Growth, Income Distribution and Well-Being in Transition Countries
University of Goettingen (Gottingen) - Faculty of Economics and Business Administration; CESifo (Center for Economic Studies and Ifo Institute for Economic Research); Institute for the Study of Labor (IZA)
Government of the Federal Republic of Germany - Institute for Employment Research (IAB); University of the Witwatersrand - School of Economics and Business Sciences
Economics of Transition, Vol. 9, No. 2, July 2001
We apply several well-being measures that combine average income with a measure of inequality to international and intertemporal comparisons of well-being in transition countries. Our well-being measures drastically change the impression of levels and changes in well-being compared to a traditional reliance on income measures. Due to low inequality and moderate income levels, socialist countries enjoyed relatively high levels of economic well-being. In the transition process, rising inequality and falling incomes have led to a dramatic absolute decline in well-being and a considerable drop in relative well-being vis-a-vis non-transition countries. We also find a close correlation between income losses and inequality increases. While the transition has been successful in expanding political and civil rights, our indicators suggest that most transition countries are still below the level of economic well-being of the late 1980s.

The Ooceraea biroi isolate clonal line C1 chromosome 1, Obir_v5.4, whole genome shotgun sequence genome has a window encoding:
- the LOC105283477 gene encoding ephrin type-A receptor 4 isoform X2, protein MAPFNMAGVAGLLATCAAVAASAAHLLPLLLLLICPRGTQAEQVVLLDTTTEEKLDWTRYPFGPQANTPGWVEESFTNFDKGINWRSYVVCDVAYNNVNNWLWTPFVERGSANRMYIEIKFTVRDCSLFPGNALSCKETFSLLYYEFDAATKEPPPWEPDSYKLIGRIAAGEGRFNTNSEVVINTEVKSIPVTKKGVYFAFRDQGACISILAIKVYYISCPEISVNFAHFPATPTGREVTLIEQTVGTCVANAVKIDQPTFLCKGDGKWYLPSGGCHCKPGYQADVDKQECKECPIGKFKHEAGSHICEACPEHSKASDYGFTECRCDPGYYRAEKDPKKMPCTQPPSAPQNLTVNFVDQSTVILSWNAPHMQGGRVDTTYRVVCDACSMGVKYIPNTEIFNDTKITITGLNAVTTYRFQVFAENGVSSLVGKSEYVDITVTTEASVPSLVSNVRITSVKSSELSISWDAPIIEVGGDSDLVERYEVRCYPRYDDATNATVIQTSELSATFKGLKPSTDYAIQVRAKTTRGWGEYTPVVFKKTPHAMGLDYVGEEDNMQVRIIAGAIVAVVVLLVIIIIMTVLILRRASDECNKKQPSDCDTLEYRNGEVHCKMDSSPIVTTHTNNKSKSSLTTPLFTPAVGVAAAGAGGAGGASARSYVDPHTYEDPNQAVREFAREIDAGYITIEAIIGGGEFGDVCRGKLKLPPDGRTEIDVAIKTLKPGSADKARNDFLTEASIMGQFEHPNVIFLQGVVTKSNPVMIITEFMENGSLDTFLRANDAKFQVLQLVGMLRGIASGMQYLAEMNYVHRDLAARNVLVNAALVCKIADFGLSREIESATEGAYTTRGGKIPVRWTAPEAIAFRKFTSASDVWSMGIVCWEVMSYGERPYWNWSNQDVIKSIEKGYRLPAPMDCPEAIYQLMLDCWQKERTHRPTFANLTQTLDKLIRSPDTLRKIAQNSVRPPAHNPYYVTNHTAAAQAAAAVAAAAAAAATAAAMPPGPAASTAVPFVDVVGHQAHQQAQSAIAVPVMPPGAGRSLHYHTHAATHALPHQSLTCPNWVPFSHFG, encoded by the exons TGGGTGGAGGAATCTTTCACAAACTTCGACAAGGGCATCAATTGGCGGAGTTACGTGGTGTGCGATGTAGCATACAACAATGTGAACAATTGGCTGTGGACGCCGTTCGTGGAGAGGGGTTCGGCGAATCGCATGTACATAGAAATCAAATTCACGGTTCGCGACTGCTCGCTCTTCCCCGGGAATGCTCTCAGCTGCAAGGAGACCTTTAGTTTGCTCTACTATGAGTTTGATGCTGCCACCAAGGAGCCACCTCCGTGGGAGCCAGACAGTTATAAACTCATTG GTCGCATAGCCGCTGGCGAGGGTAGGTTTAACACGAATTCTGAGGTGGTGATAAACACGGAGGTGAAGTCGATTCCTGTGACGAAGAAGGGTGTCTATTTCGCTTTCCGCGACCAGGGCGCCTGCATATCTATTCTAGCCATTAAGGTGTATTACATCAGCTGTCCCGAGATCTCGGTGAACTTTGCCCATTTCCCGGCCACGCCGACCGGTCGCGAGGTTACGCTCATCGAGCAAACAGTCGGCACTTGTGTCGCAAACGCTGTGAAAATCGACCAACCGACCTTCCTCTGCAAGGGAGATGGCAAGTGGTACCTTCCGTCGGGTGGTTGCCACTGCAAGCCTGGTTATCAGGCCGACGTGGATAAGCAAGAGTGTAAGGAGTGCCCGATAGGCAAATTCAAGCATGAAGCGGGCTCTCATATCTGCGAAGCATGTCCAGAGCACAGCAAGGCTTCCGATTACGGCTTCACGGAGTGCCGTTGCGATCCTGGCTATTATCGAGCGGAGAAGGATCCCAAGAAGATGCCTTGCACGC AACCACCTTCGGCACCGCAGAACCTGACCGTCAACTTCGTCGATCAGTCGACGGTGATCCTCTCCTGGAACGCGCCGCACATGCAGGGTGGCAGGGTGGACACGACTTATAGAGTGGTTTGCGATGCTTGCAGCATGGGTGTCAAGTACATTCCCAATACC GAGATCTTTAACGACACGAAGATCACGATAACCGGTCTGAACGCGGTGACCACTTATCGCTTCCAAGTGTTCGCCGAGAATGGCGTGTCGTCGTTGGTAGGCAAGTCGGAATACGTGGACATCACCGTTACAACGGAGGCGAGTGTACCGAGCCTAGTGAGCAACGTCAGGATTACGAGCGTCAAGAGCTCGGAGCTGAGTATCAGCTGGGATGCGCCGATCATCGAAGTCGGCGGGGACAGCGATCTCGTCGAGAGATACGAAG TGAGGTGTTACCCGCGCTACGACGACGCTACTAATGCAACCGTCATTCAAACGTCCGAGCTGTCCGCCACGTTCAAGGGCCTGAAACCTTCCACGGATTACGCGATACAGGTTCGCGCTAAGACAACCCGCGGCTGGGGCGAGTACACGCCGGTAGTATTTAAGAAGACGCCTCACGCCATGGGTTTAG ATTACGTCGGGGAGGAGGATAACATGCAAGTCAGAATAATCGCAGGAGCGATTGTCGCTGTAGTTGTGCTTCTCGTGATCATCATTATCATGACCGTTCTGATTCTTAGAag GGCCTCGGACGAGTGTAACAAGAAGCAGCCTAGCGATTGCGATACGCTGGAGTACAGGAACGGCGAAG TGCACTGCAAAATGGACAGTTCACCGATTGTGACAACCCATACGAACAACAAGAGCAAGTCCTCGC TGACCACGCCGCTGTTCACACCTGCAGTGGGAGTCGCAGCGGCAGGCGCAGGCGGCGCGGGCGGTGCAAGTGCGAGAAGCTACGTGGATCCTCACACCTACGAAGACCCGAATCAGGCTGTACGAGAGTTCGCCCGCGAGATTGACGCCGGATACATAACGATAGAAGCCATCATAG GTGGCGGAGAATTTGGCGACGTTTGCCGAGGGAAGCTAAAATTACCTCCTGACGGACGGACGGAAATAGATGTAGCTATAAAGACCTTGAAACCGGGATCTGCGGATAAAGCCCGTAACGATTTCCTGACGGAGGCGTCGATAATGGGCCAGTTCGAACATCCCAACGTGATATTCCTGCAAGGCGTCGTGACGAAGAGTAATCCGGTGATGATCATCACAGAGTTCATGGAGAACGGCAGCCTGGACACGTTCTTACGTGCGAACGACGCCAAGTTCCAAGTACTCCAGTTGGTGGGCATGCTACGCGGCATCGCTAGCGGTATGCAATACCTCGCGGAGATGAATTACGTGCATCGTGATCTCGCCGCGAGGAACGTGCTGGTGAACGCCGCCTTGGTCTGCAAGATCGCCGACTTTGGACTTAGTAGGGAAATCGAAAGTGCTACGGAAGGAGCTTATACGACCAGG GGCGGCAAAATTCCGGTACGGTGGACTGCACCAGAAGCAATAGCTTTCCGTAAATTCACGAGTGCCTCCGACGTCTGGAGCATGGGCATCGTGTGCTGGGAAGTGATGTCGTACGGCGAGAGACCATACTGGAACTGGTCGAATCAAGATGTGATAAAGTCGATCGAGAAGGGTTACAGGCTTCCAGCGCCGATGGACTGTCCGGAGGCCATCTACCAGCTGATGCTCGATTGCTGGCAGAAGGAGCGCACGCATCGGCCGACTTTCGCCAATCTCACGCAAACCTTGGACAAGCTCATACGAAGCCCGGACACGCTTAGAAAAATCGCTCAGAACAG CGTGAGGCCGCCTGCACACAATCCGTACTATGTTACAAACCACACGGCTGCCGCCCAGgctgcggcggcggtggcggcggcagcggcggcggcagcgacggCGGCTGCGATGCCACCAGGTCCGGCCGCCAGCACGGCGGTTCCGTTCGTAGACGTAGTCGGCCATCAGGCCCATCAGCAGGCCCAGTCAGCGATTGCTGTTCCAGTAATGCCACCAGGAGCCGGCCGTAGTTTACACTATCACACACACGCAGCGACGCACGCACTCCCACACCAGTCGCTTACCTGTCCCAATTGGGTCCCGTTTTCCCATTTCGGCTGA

Keywords: transition economies, well-being, inequality, income distribution.
JEL Classification: D6, O15, P27Accepted Paper Series
Date posted: November 10, 2003
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